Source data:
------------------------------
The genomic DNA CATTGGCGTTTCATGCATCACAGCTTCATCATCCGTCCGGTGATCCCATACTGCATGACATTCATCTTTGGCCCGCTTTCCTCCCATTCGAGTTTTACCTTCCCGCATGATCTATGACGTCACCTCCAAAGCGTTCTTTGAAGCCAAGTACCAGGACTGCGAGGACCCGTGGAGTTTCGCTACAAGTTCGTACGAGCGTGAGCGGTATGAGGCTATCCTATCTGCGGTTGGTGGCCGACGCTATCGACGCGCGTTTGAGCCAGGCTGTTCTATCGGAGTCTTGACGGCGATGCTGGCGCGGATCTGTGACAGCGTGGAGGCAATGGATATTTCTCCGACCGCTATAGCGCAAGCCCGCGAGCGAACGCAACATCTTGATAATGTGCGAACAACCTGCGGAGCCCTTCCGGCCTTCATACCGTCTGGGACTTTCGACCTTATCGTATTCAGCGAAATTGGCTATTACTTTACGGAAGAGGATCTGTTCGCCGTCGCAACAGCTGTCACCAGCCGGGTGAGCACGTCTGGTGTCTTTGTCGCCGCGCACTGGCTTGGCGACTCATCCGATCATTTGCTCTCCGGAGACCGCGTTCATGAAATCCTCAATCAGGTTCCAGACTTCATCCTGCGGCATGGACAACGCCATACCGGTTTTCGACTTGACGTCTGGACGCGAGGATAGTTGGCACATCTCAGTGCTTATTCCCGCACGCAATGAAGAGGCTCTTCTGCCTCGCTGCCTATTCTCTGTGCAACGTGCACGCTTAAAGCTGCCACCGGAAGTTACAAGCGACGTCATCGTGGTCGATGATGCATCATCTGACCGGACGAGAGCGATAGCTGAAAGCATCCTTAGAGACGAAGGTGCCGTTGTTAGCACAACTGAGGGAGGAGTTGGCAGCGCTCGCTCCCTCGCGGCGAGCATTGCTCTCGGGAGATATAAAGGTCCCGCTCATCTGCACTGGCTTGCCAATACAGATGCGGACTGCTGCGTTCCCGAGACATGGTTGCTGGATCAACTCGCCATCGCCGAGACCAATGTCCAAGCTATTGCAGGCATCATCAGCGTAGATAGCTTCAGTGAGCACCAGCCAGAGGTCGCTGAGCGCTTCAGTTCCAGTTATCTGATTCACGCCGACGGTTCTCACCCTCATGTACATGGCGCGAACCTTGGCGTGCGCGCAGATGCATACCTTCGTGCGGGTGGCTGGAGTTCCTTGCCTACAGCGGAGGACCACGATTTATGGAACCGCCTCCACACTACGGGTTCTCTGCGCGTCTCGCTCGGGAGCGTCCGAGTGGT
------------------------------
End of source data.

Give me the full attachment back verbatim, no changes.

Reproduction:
The genomic DNA CATTGGCGTTTCATGCATCACAGCTTCATCATCCGTCCGGTGATCCCATACTGCATGACATTCATCTTTGGCCCGCTTTCCTCCCATTCGAGTTTTACCTTCCCGCATGATCTATGACGTCACCTCCAAAGCGTTCTTTGAAGCCAAGTACCAGGACTGCGAGGACCCGTGGAGTTTCGCTACAAGTTCGTACGAGCGTGAGCGGTATGAGGCTATCCTATCTGCGGTTGGTGGCCGACGCTATCGACGCGCGTTTGAGCCAGGCTGTTCTATCGGAGTCTTGACGGCGATGCTGGCGCGGATCTGTGACAGCGTGGAGGCAATGGATATTTCTCCGACCGCTATAGCGCAAGCCCGCGAGCGAACGCAACATCTTGATAATGTGCGAACAACCTGCGGAGCCCTTCCGGCCTTCATACCGTCTGGGACTTTCGACCTTATCGTATTCAGCGAAATTGGCTATTACTTTACGGAAGAGGATCTGTTCGCCGTCGCAACAGCTGTCACCAGCCGGGTGAGCACGTCTGGTGTCTTTGTCGCCGCGCACTGGCTTGGCGACTCATCCGATCATTTGCTCTCCGGAGACCGCGTTCATGAAATCCTCAATCAGGTTCCAGACTTCATCCTGCGGCATGGACAACGCCATACCGGTTTTCGACTTGACGTCTGGACGCGAGGATAGTTGGCACATCTCAGTGCTTATTCCCGCACGCAATGAAGAGGCTCTTCTGCCTCGCTGCCTATTCTCTGTGCAACGTGCACGCTTAAAGCTGCCACCGGAAGTTACAAGCGACGTCATCGTGGTCGATGATGCATCATCTGACCGGACGAGAGCGATAGCTGAAAGCATCCTTAGAGACGAAGGTGCCGTTGTTAGCACAACTGAGGGAGGAGTTGGCAGCGCTCGCTCCCTCGCGGCGAGCATTGCTCTCGGGAGATATAAAGGTCCCGCTCATCTGCACTGGCTTGCCAATACAGATGCGGACTGCTGCGTTCCCGAGACATGGTTGCTGGATCAACTCGCCATCGCCGAGACCAATGTCCAAGCTATTGCAGGCATCATCAGCGTAGATAGCTTCAGTGAGCACCAGCCAGAGGTCGCTGAGCGCTTCAGTTCCAGTTATCTGATTCACGCCGACGGTTCTCACCCTCATGTACATGGCGCGAACCTTGGCGTGCGCGCAGATGCATACCTTCGTGCGGGTGGCTGGAGTTCCTTGCCTACAGCGGAGGACCACGATTTATGGAACCGCCTCCACACTACGGGTTCTCTGCGCGTCTCGCTCGGGAGCGTCCGAGTGGT